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River Riveters

St. Paul women hope to make waves in world's longest canoe race


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Minnesota Gneiss teammates Emma Burgeson and Paige Norman prepare for the yukon 1,000 Canoe and kayak race. Photo Courtesy of Paige Norman.

For Emma Burgeson and Paige Norman, the challenge of a lifetime began with a simple conversation at breakfast.

Gathered around Burgeson’s St. Paul kitchen in the summer of 2014, the childhood friends were discussing Burgeson’s recent attempt at completing the Yukon 1,000 Canoe and Kayak Race with her family. When Burgeson mentioned that she wanted to try again at the next race in 2016 (she had to drop out because of her partner’s rotator cuff injury), her mother casually suggested that Norman join her.

To Burgeson’s surprise, Norman, who had no clue how to canoe, excitedly agreed: “Yeah, let’s do it!”

Nearly two years later, the friends have stuck to their decision. On July 18, Norman, 22, and Burgeson, 24, after months of training and preparation will begin paddling in the Yukon 1,000, the world’s longest canoe and kayak race. The stakes are high for the team, called Minnesota Gneiss, for if they cross the finish line, they will be the first women’s team to do so.

The race runs 1,000 miles on the Yukon River from Canada to Alaska, and isn’t for the faint-hearted. Participants need to be mentally and physically strong, as racers are required to paddle 18 hours a day for up to twelve days. To reiterate the intensity of this challenge, the race’s official website boldly asks visitors, “Do you really want to do this?”

For these competitive and determined friends, their answer is a loud “Yes.”

While Burgeson and Norman each bring different talents and experiences to the race, both agree that living in the Land of 10,000 Lakes has inspired them to canoe the 1,000 miles. This influence is most obvious in the team’s name, Minnesota Gneiss. Gneiss, pronounced “nice,” is a type of metamorphic rock that is found in Minnesota.

“It’s kind of a fun play on a geology term, because we both studied geology-related majors, and I feel like we are both Minnesota Nice,” Burgeson said. She graduated from Western Washington University in 2014 with a degree in Environmental Science, while Norman graduated from George Washington University this year with a degree in Geography and a minor in Geographic Information Systems.

The St. Paul Central graduates also said that their Minnesota childhoods led to a lifetime love of freshwater.

“Growing up in Minnesota was a really unique experience,” Burgeson said. “There aren’t a lot of places with as many lakes, so I just grew up with this incredible appreciation for water.” As a child, Burgeson spent her summers on backpacking and canoeing trips through Camp Widjiwagan, a YMCA camp near Ely. 

Norman said that growing up in Minnesota helped her fall in love with water sports. An avid swimmer and rower, Norman was recruited onto George Washington’s Division 1 Women’s Rowing team, where she rowed for two and a half years.

“I’m just bringing muscle and enthusiasm to the team,” she laughed.

Norman added that the donations and encouragements from fellow Minnesotans have pushed the team to work hard. The pair set up a Facebook page and a blog to keep supporters updated on their training and journey, and have raised more than $4000 dollars towards their race through their GoFundMe page.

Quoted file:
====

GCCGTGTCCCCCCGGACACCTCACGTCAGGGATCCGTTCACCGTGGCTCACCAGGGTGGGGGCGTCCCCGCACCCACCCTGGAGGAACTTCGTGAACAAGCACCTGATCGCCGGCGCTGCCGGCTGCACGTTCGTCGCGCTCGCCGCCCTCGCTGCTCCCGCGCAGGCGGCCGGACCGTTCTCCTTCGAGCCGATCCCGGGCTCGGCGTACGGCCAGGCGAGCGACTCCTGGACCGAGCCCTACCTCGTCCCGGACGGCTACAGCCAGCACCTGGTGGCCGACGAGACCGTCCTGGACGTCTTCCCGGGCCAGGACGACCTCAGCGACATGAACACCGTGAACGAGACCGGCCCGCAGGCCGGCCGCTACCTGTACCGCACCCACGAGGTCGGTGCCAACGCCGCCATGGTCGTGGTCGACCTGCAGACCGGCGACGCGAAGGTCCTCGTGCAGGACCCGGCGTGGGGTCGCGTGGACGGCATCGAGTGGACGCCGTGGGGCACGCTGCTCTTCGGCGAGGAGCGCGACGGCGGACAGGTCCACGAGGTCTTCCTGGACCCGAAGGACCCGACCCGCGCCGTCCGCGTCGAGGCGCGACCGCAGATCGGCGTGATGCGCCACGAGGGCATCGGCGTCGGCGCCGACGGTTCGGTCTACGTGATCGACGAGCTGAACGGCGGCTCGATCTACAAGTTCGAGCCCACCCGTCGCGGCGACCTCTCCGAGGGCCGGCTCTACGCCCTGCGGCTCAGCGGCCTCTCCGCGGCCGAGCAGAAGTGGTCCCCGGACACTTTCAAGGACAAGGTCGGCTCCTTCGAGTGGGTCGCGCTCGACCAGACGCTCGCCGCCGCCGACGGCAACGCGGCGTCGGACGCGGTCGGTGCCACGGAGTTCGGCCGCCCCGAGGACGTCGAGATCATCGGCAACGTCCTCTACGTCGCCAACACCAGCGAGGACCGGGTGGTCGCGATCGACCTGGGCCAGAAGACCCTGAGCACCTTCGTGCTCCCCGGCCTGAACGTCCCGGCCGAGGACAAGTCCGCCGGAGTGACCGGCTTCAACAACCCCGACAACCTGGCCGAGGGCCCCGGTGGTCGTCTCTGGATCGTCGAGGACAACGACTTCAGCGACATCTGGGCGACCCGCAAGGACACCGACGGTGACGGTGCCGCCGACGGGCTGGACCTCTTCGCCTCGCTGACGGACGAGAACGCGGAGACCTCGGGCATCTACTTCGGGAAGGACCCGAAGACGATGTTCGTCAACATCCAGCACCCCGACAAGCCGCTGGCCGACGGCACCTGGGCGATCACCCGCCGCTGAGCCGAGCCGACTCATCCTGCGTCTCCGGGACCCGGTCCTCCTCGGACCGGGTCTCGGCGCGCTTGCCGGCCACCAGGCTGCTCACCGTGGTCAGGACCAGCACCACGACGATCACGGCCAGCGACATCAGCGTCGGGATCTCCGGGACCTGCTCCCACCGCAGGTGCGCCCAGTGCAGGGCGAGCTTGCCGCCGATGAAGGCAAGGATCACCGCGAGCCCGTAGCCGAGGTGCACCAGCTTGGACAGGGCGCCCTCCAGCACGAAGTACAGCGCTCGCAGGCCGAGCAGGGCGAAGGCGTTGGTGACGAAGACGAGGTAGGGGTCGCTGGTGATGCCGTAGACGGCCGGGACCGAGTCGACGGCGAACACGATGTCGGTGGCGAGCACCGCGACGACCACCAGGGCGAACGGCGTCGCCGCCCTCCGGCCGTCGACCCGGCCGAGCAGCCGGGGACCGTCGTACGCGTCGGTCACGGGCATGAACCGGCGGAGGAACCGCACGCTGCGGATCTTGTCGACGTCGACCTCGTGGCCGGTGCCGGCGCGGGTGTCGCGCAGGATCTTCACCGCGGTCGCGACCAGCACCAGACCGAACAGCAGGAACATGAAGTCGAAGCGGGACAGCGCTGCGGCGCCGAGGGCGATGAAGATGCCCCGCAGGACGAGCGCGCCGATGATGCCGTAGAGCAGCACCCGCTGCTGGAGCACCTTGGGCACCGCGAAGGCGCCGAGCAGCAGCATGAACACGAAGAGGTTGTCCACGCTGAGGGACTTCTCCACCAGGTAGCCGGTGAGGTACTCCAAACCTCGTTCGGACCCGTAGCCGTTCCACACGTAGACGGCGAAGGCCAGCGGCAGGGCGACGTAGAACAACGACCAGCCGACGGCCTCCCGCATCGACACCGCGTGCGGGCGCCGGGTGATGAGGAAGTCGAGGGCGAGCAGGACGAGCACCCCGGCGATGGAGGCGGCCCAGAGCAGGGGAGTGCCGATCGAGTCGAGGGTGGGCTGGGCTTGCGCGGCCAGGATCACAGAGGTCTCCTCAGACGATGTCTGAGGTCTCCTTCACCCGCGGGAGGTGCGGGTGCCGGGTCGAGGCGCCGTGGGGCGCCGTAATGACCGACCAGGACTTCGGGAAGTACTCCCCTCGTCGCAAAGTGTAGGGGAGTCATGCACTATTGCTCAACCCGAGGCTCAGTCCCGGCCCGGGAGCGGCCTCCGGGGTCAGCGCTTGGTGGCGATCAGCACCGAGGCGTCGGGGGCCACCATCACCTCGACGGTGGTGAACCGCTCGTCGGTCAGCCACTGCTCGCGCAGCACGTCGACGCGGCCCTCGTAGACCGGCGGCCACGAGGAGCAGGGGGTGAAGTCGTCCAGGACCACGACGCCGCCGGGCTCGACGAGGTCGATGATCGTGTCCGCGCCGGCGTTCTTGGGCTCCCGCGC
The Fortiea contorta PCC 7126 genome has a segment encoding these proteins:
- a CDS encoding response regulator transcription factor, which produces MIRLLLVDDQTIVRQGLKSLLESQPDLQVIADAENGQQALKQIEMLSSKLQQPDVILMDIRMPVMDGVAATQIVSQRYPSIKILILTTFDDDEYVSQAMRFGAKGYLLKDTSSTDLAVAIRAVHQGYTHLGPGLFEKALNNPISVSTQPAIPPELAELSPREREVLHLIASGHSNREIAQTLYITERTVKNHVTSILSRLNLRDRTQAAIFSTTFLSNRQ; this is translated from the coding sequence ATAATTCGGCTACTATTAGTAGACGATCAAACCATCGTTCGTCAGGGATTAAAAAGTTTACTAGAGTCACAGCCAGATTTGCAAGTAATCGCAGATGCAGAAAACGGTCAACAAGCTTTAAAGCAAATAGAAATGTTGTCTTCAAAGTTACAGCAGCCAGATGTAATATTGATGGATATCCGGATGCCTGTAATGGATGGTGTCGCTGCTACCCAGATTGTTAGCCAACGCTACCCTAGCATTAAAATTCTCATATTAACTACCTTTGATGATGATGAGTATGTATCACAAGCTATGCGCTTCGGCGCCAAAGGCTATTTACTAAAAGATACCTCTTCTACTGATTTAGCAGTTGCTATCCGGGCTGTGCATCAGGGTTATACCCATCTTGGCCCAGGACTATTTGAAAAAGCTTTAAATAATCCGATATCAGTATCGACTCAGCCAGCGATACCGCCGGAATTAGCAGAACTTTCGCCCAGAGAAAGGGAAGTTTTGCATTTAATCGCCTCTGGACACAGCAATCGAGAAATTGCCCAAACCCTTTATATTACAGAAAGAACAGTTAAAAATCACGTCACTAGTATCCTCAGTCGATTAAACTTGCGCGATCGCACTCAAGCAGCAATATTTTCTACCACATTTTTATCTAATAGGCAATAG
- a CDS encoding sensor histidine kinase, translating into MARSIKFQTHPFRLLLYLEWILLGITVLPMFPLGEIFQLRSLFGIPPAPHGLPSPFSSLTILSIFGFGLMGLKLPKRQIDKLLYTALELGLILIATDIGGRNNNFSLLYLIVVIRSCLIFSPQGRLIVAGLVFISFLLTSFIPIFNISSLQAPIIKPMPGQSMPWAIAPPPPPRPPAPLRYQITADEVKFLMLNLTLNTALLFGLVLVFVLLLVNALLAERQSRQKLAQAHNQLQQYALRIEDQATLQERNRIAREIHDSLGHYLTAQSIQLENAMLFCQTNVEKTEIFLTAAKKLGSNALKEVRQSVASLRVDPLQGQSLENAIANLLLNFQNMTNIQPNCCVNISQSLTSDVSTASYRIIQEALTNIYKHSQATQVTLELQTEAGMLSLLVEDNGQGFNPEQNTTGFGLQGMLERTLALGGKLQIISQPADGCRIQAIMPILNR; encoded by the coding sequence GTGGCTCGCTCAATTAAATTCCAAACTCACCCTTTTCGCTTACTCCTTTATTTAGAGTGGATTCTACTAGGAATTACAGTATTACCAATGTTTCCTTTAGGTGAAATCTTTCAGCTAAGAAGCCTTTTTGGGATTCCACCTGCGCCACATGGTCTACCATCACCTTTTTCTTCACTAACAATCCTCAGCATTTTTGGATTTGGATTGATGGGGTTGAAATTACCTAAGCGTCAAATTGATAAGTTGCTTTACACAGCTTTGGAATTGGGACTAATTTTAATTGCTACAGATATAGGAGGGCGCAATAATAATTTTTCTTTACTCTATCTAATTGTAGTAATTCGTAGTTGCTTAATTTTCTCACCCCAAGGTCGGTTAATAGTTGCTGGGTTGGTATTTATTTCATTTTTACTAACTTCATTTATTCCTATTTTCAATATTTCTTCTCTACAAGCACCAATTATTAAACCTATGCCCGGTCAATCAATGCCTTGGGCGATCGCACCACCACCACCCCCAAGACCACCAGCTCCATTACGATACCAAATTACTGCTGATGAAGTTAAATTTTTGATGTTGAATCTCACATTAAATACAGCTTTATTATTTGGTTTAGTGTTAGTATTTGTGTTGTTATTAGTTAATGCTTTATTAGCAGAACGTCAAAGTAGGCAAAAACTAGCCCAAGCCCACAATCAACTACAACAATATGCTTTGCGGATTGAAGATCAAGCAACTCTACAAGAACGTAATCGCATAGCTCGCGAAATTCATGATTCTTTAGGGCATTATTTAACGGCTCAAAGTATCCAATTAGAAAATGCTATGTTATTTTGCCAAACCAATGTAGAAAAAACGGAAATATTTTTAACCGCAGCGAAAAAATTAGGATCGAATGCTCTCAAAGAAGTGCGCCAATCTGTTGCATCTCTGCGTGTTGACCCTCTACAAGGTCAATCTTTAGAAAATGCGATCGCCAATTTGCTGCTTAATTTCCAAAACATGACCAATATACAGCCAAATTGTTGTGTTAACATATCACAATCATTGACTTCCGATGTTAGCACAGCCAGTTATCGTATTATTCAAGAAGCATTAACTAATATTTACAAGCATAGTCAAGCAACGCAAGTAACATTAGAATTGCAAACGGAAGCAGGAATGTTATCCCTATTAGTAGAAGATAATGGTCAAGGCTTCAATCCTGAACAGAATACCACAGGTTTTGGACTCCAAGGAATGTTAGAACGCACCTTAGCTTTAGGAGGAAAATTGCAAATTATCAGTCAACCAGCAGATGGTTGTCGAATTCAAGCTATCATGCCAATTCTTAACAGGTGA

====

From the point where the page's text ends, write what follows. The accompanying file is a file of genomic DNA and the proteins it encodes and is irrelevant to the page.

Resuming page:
The team’s local support also includes a sponsorship from Bent Paddle Brewing Company, a canoe-themed, sustainable brewery from Duluth; and the Ann Bancroft Foundation, a local organization that provides young girls grants to pursue their dreams. Norman said that the team plans on giving their leftover proceeds to the foundation’s Dare to Dream grants so they can give back to their community and help other girls explore their passions.

“I definitely wouldn’t be able to do a race like this if I didn’t feel like I had this support and complete group of cheerleaders in Minnesota,” Norman said.

With so much encouragement from home, the duo has been hard at work in preparation. On top of coaching gymnastics, Burgeson recently joined an outrigger canoe team to train for the race, while Norman has picked up swimming and rowing again to strengthen the muscles needed for canoeing.

Equally as important, the team is deciding how they will stay focused and motivated for their 18-hour days in the canoe.

“It will be totally dependent on the mood,” said Burgeson, who estimates it will take the team between eight and 12 days to complete the race. “It’s a long time to spend with another person.”

Norman said that the team plans on singing to keep spirits up, and will blast Disney, Justin Timberlake, and other tunes from their portable speakers. “Beyoncé is one of our main supporters,” she said.

While the team has many singing sessions and beautiful sights to look forward to, they are well aware that the race will be anything but easy.

“I’m not worried about the pain, because it is inevitable,” Burgeson said. “There will be some low points, but just being able to work through those with each other as a team will be really important.”

Reaching the finish line in Alaska will not only make a statement in the canoeing world, but also in each of the teammate’s lives.

“To be able to say I paddled 1,000 miles in the Alaskan Wilderness, I think I can do anything, whether it’s finding a job or moving somewhere new,” Norman said.

For Burgeson, finishing the race will mean reaching a goal she set out to achieve nearly two years ago.

“I think I’m going to just cry and sit on the ground,” Burguson said of crossing the finish line. “I’m not going to want to be in a canoe for a couple of weeks. It’s going to feel good.”

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